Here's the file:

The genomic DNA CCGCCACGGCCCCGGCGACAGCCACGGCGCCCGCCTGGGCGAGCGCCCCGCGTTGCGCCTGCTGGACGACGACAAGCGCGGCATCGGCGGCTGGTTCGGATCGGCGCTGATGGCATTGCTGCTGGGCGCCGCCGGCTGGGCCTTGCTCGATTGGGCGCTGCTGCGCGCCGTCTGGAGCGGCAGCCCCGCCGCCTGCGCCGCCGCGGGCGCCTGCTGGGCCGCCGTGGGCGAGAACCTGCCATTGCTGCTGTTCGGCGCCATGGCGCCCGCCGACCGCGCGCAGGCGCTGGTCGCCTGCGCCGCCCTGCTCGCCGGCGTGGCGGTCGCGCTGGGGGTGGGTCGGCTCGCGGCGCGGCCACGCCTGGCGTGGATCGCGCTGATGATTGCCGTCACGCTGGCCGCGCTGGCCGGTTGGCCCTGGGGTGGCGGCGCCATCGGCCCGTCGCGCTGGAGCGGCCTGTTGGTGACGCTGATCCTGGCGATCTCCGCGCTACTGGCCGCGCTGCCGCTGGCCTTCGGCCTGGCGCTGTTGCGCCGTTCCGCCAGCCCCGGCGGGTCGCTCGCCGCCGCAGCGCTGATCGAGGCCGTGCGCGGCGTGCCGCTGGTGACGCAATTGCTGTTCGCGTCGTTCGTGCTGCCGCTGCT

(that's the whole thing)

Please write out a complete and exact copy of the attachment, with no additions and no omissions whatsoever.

The genomic DNA CCGCCACGGCCCCGGCGACAGCCACGGCGCCCGCCTGGGCGAGCGCCCCGCGTTGCGCCTGCTGGACGACGACAAGCGCGGCATCGGCGGCTGGTTCGGATCGGCGCTGATGGCATTGCTGCTGGGCGCCGCCGGCTGGGCCTTGCTCGATTGGGCGCTGCTGCGCGCCGTCTGGAGCGGCAGCCCCGCCGCCTGCGCCGCCGCGGGCGCCTGCTGGGCCGCCGTGGGCGAGAACCTGCCATTGCTGCTGTTCGGCGCCATGGCGCCCGCCGACCGCGCGCAGGCGCTGGTCGCCTGCGCCGCCCTGCTCGCCGGCGTGGCGGTCGCGCTGGGGGTGGGTCGGCTCGCGGCGCGGCCACGCCTGGCGTGGATCGCGCTGATGATTGCCGTCACGCTGGCCGCGCTGGCCGGTTGGCCCTGGGGTGGCGGCGCCATCGGCCCGTCGCGCTGGAGCGGCCTGTTGGTGACGCTGATCCTGGCGATCTCCGCGCTACTGGCCGCGCTGCCGCTGGCCTTCGGCCTGGCGCTGTTGCGCCGTTCCGCCAGCCCCGGCGGGTCGCTCGCCGCCGCAGCGCTGATCGAGGCCGTGCGCGGCGTGCCGCTGGTGACGCAATTGCTGTTCGCGTCGTTCGTGCTGCCGCTGCT